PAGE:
October 27, 2011
By Ariel Friedman, guest blogger
This post was originally published at NEC’s entrepreneurial musicianship alumni blog on 10/27/2011, and is reposted here with permission from the author. IPAP thanks Ariel Friedman for sharing this post.
My grandfather’s favorite acronym was D.I.N. Do It Now. While this has always been second nature to me, it has come with a cost. I answer emails and make phone calls promptly, not because I want to be responsible, but because the thought of having to do them later is more than I can bear. The problem is that this cycle does not end. There will always be emails to write, bills to pay, phone calls to make. D.I.N. turns into D.I.A.T.T. (Do It All The Time). And thanks to my iPhone, these days I check email more frequently than I am willing to admit.
I think there is a balance that can be found here, but the point is that my grandfather actually did know what he was talking about and it wasn’t necessarily about life’s endless errands.
Recently I was teaching a cello lesson in which my student was expressing frustration. She wanted to be improving faster, but due to her frustration she was not slowing down to practice details, to delight in her instrument, or to find peace in the journey of learning. She told me that, within the last year or so, she and her partner had taken up beekeeping and that she felt a similarity between learning cello and learning how to keep bees; both are enshrouded in mystery, she said, until you begin to experience them. The more you approach the hives, the more you sit down with your instrument, the easier they get, the more sense they make, the more nuance you are capable of achieving. Then she made a beautiful analogy: Let’s say you wanted to be a botanist but you had not yet learned anything about plants. If you noticed a tree of interest, you might go up to it, study its bark and its leaves, then look it up in an encyclopedia. But once you delve into the learning process and botany becomes a part of your life, you will eventually walk down the street and be able to point out the flora. Ah, there’s a maple. Here is a spruce.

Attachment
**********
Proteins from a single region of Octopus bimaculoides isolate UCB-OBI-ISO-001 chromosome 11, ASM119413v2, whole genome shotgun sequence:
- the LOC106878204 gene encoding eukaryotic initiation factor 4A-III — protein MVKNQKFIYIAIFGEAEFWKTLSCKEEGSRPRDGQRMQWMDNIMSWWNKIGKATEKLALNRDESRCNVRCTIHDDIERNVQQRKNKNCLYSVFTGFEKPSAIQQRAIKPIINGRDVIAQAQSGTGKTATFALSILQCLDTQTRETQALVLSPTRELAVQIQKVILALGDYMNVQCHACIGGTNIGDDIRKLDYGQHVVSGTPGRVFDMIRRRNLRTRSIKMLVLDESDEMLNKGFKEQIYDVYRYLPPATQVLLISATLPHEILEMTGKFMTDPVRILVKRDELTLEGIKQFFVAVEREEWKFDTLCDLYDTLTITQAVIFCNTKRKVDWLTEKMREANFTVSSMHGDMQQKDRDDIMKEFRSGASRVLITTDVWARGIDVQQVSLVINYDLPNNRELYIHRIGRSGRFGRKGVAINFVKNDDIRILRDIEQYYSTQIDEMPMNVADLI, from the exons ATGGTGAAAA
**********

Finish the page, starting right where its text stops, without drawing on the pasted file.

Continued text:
In other words, if there is anything in this world that is pulled toward your heart, why not do it now? As musicians and artists, we have the ability to choose to construct our lives the way we want. I still believe there are a lot of “shoulds” around the careers of musicians. Many people from a classical background are expected to go to school until they get a job in an orchestra. This is what I thought I would do from an early age, but at a certain point this stopped feeling right to me. I realized I had other choices and I wanted to experience them. When I first started playing fiddle tunes on the cello at age eighteen, I felt like I was flailing around. Learning by ear was hard. My musical rug had been ripped out from under me. As I’ve continued on my search, I notice this to be true over and over. My two years at NEC took everything I thought I knew about music, shook them up and dumped them on the floor. Instinctively, I dropped to my hands and knees to clean up the mess, and here I am, still on the floor, slowly and steadily lining up the broken pieces. Without a doubt they will get scrambled again and again, only each time, I will have a new scrap of knowledge to add to the mosaic of my life.
We must take risks to be in this profession and this, as I am finally realizing, is the real meaning of D.I.N. My grandfather’s favorite quotation was by Goethe: “Lose this day loitering and it will be the same tomorrow. If you can do it or think you can do it, begin it. Boldness has magic, power and genius in it.” To do it now is to throw oneself in, one hundred and fifty percent. Eventually the flailing becomes graceful. The bees become approachable. The piano keys start to look like chord shapes. Making a life as a musician becomes a reality, one day at a time, easier and easier, broken piece by broken piece.
You can read more from Ariel and other authors writing about Entrepreneurial Musicianship at http://necentrepreneur.posterous.com/
October 26, 2011
CMW is now accepting viola and cello applications for the 2012-2014 Fellowship Program. The Fellowship Program is an opportunity to learn about CMW’s model of community-based teaching and performance. Join a growing movement of musicians who are reimagining their careers to combine performing, teaching, and social action in order to make an impact on their communities.
Application deadline: December 5, 2011
Click here for more information.
Currently in its sixth year, CMW’s Fellowship Program is an opportunity for young professional violinists, violists, and cellists to spend two years performing, teaching, and mentoring alongside the Providence String Quartet in urban neighborhoods of Providence, Rhode Island. The Fellowship Program is an opportunity to learn about their model of community-based teaching and performing, and to join a growing movement of musicians who are reimagining their careers to combine performing, teaching, and social action in order to make an impact on their communities.